How to use PR to boost sales and customer loyalty 

- May 16, 2024 2 MIN READ

Startups and SMBs face challenges in driving sales growth amid fierce competition and challenging economic conditions. While traditional advertising and marketing methods can strain limited budgets, public relations (PR) is a potent yet often underestimated tool that can indirectly influence sales, explains Kathryn Goater and Anthony Caruana, Co-CEOs of Media-Wize.

PR is about cultivating trust, visibility, and credibility for your business and leaders. It complements the efforts of sales, marketing, and social media activities.

Your seven-step roadmap to leverage your PR

  1. Craft a captivating narrative: A compelling story is the beating heart of any successful PR campaign. Define your brand narrative authentically, emphasising what distinguishes your business, its mission, values, and the solutions it provides. And do the same for your founder about their purpose. Ensure that your story resonates emotionally with your target audience’s pain points, highlighting the unique value proposition, the problem you overcome and the solution you provide.
  2. Identify and engage your audience: You must understand your target audience. That includes demographics, interests, challenges, and media consumption habits. Personalise your messages and story pitches to resonate with them and learn about what media outlets they are reading and aim for exposure there. If your target customer is in B2B tech, accountants, or the education sector, then a trade industry magazine is going to bring more of the right eyeballs compared to a moon-shot focusing on a major daily newspaper or morning TV show. 
  3. Foster media relationships: Media coverage can exponentially amplify your brand’s reach and credibility. Cultivate relationships with journalists, bloggers, influencers, and industry experts who cover relevant topics. Provide unique insights, data, or perspectives that add value to their audience, fostering genuine interactions and building trust and credibility.
  4. Leverage social media: PR extends beyond traditional media outlets. Utilise social media, blogs, podcasts, and online communities to amplify your message and engage directly with your audience. Share your brand story, highlight customer testimonials, and offer valuable content that educates and informs.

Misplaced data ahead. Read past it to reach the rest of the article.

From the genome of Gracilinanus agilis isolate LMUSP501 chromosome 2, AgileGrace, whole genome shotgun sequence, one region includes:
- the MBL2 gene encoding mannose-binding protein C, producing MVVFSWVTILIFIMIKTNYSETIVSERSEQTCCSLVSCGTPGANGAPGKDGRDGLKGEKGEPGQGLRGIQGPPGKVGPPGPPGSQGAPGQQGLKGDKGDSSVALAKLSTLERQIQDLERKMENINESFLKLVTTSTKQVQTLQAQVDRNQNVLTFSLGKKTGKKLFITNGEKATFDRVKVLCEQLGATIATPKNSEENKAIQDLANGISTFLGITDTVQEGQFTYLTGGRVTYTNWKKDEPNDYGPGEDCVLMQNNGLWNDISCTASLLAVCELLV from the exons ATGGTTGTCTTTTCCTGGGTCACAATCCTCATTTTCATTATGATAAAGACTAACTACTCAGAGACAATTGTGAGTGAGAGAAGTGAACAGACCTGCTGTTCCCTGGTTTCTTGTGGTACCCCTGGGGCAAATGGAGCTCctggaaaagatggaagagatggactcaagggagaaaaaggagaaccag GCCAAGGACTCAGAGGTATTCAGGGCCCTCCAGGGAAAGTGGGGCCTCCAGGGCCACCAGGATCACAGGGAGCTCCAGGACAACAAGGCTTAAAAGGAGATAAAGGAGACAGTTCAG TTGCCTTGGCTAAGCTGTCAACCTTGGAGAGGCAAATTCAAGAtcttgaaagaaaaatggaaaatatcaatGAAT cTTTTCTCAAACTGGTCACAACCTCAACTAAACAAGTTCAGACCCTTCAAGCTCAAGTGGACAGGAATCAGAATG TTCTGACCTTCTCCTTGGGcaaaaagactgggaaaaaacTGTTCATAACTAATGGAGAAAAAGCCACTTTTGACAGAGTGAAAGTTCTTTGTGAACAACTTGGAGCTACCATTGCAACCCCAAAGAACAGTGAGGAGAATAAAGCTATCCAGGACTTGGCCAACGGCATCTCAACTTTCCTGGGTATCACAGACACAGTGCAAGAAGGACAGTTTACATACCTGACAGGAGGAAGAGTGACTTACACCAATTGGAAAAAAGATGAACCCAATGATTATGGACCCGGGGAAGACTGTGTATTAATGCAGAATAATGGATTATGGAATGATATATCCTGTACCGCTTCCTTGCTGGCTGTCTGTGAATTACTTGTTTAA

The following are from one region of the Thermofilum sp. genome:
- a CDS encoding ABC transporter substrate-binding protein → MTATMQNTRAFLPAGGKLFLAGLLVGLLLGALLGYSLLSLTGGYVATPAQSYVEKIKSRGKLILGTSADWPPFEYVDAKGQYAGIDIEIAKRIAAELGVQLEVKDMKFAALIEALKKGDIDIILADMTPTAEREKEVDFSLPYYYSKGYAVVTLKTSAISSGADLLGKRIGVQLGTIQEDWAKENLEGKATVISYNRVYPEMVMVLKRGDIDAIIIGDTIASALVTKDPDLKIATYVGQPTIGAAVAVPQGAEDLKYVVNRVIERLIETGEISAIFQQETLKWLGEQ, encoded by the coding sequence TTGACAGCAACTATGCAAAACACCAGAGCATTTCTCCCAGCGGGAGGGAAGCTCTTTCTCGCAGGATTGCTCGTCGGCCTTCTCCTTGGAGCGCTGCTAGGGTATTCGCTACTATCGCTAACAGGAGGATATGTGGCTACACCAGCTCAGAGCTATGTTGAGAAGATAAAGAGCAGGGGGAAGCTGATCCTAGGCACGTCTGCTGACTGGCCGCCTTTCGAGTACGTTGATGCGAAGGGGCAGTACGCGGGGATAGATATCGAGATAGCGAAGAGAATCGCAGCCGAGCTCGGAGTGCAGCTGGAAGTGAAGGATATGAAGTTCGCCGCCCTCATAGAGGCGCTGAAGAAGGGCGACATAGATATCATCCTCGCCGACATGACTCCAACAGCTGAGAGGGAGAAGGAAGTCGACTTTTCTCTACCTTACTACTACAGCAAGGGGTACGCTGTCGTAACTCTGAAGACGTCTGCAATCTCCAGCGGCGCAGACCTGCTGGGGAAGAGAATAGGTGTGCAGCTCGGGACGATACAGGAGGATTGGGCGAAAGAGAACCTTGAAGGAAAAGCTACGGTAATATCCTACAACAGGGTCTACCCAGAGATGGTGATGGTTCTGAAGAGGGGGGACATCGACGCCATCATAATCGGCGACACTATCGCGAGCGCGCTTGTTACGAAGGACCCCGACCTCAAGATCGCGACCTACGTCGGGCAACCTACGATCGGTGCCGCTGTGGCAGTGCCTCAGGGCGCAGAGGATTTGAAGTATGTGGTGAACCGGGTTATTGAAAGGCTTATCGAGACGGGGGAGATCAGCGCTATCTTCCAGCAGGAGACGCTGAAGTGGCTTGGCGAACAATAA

5. Participate in your industry: Engage in industry events, trade shows, and give back to your community. This provides invaluable networking opportunities and enhances brand exposure and validation. 
  6. Issues jack on trends and opportunities: The media landscape evolves continuously. That means there are always opportunities to tell new stories and express new opinions. Stay agile and proactive and adjust PR strategies to capitalise on topical breaking news, government announcements and new research findings. Provide trends and predictions for your industry and issues jack to add insight, opinion and perspective to current debates. Timeliness and relevance in PR efforts enhance visibility and supports sales objectives.
  7. Monitor and assess impact: Regularly monitor and evaluate PR efforts to gauge the impact on brand reputation and sales. Track media mentions, coverage views, website traffic and social media engagement. Ask your customers how they heard of you. Use these insights to pinpoint what is working and where you should continue to invest more time and effort.  

PR done well is a crucial component in building trust, visibility, and credibility for startups and SMBs in Australia. PR complements sales, marketing, and social media activities by establishing a strong and authentic brand presence. Embrace PR as a strategic investment in your businesses reputation and over time you will see the positive impact on sales growth and customer loyalty. 

Want more? Get our newsletter delivered straight to your inbox! Follow Kochie’s Business Builders on FacebookTwitter, Instagram, and LinkedIn.

Now read this

How to make a newsworthy business story

Small Business Guide to Tax Time with Mark Chapman